Monday, August 25, 2008

It's a Middletown issue

While there's no ignoring the fact that the placement of the proposed Army Reserve Training Center has elicited a NIMBY (not in my backyard) effect, drawing protest most vociferously from those adjacent to the sites, it's not only a Westfield issue, or a Maromas issue. It's a Middletown issue.

Middletown's a big city, from the standpoint of square miles (42 square miles, in fact), so a complex being built in Westfield might almost seem like a problem in another town from the perspective of someone living on Broad Street. Just as the problem of drugs being sold on Grand Street might seem like someone else's problem to someone living on Saybrook Road.

The truth is, of course, that these are all Middletown issues. School issues are important even to people with no kids in school. Development issues are important to folks living in remote cul de sacs. Open space issues are important even to those who never venture into the woods.

And so it is with the Army Reserve Training Center. Somehow (and this is a mystery no one's been able to clear up), Middletown got tagged in the BRAC legislation as the place where the center is supposed to be built, if a suitable site can be found. So the Army Corps of Engineers began to explore the options, and found the neighbors weren't thrilled.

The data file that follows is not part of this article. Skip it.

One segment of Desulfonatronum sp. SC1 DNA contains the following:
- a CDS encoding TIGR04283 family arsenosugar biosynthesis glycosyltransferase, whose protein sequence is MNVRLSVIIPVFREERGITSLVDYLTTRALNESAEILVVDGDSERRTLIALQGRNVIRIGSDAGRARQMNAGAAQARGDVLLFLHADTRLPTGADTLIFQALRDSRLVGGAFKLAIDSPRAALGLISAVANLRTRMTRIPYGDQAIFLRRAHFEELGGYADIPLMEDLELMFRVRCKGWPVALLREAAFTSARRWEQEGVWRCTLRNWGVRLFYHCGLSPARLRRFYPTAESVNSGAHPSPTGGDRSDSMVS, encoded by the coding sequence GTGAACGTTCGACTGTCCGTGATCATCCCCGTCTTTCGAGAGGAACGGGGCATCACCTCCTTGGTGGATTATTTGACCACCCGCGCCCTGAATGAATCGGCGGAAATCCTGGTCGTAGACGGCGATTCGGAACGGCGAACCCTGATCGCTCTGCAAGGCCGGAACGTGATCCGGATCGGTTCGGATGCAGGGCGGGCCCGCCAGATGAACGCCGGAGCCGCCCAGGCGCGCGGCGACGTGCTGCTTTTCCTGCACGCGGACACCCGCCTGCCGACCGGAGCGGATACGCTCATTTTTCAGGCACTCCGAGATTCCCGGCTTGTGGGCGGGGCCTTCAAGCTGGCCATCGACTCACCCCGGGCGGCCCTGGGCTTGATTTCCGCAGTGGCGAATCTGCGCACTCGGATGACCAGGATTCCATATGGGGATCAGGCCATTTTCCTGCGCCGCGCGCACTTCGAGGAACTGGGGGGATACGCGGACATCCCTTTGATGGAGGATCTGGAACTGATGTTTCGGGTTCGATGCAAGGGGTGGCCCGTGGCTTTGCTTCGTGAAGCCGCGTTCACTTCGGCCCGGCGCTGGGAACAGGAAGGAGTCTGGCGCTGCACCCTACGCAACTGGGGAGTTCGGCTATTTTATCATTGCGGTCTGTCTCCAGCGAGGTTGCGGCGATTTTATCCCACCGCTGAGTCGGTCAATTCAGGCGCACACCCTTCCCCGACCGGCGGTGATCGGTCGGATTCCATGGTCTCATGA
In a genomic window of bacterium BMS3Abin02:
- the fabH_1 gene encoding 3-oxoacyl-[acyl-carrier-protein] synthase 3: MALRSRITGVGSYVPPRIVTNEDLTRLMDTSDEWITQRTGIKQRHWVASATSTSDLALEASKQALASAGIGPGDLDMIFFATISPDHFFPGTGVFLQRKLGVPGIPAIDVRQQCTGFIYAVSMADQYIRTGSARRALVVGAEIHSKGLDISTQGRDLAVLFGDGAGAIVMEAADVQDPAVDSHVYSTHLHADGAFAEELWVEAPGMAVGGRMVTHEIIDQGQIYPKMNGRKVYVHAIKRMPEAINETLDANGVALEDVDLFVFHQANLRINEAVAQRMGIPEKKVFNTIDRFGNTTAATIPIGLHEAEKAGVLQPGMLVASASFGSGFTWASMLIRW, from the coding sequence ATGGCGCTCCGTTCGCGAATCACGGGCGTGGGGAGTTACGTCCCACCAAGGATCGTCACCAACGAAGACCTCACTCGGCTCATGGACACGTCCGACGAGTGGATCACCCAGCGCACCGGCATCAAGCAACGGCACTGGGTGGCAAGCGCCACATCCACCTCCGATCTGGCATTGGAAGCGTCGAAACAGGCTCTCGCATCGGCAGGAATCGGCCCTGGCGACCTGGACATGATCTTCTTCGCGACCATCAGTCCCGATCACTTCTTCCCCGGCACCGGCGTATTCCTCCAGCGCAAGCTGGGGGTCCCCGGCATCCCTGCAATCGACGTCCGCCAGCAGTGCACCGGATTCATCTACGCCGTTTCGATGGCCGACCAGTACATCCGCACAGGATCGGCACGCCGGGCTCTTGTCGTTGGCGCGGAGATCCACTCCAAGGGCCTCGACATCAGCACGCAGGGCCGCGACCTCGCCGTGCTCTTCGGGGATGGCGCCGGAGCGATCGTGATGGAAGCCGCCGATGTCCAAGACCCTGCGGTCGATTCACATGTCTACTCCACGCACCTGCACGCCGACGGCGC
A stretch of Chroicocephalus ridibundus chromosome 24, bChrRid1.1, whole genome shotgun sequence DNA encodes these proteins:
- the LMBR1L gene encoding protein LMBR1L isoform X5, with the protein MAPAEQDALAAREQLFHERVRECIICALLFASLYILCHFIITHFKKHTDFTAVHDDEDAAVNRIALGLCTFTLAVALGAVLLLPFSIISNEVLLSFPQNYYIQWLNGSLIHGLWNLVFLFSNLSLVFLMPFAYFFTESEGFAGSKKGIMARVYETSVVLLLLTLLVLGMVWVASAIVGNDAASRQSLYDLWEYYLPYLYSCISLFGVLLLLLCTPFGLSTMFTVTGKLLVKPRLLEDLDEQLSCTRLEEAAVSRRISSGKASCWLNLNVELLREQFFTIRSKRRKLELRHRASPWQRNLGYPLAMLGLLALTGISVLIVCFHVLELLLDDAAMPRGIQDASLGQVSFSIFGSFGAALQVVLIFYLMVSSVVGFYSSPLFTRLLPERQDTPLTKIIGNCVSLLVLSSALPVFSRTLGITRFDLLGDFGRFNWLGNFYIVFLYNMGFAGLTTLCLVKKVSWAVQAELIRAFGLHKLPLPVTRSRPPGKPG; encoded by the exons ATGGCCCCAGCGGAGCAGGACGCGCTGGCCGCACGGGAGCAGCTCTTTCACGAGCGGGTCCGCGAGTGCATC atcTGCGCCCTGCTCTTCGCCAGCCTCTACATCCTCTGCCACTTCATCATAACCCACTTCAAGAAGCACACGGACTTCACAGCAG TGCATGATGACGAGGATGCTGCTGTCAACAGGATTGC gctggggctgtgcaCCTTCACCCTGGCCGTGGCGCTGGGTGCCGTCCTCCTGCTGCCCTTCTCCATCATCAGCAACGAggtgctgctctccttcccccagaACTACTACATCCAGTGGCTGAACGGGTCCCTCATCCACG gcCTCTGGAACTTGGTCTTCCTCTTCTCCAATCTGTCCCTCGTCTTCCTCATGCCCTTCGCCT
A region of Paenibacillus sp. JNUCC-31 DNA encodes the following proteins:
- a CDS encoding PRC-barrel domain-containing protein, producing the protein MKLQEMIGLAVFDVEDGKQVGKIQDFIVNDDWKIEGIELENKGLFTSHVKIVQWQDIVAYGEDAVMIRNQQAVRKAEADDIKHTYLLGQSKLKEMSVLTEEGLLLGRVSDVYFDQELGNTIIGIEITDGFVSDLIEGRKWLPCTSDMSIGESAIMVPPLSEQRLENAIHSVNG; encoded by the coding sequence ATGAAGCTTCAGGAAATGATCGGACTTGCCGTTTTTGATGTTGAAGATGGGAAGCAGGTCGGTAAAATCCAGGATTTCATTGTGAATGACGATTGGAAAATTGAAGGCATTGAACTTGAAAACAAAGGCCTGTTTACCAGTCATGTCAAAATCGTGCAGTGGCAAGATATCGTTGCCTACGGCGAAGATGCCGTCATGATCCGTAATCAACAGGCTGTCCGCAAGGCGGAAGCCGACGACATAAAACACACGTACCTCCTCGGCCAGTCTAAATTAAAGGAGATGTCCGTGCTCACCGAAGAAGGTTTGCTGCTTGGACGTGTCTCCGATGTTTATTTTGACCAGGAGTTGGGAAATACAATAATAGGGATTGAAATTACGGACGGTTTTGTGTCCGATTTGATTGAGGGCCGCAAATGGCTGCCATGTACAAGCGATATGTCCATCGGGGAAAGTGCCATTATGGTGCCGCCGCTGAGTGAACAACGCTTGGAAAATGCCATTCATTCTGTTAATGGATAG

Beyond the effect on traffic, property values and lifestyle, the proposed center is an imposition on a city which already carries more than it's share of "off the tax list" property burdens. If the Army comes to town, some large parcel of land will be stripped off the tax roll. And the federal government, unlike the state, doesn't even make the pretense of paying a "payment in lieu of taxes," otherwise known as PILOT. Of course, the state has rarely paid it's full share of the promised PILOT fees. Leaving you and me to pick up the slack in property taxes.

What it means is that the state has promised to pay a fee for the land used for Connecticut Valley Hospital, and it hasn't. So a tax burden that was supposed to be shared by all residents of the state, is imposed on those of us who live in Middletown.

If the Army Reserve Training Center gets built here, the town (that's you and me, again) will have to bear the burden for ongoing infrastructure costs, and residents of the rest of the state, and in fact the country, all of whom will share in the benefits of having a modern Army Reserve Training Center, and a well-trained Reserve, won't have to pay a nickel for ongoing costs.

So, our town property taxes will go up (and taxes are an issue that seem to go beyond NIMBYism), and continue to go up each year, and we will see no real economic benefit. The jobs? The increased business for local stores, restaurants, bars? Those are figments of the Army Corps' imagination. What's more, once the ARTC gets built, all local authority for what goes on there is deferred to the Army.

As the Army renews it's search for a suitable site in town, remember that wherever it gets built, you'll pay.

1 comment:

Anonymous said...

Another mind with a firm grip on reality. Bravo, we cannot have too many! I would go further and say that it is a State issue and that the problems associated with Federal projects for the State are analogous to the problems associated with the Feds for the Locals. This may provide a clue as to why the State is not so eager to become involved...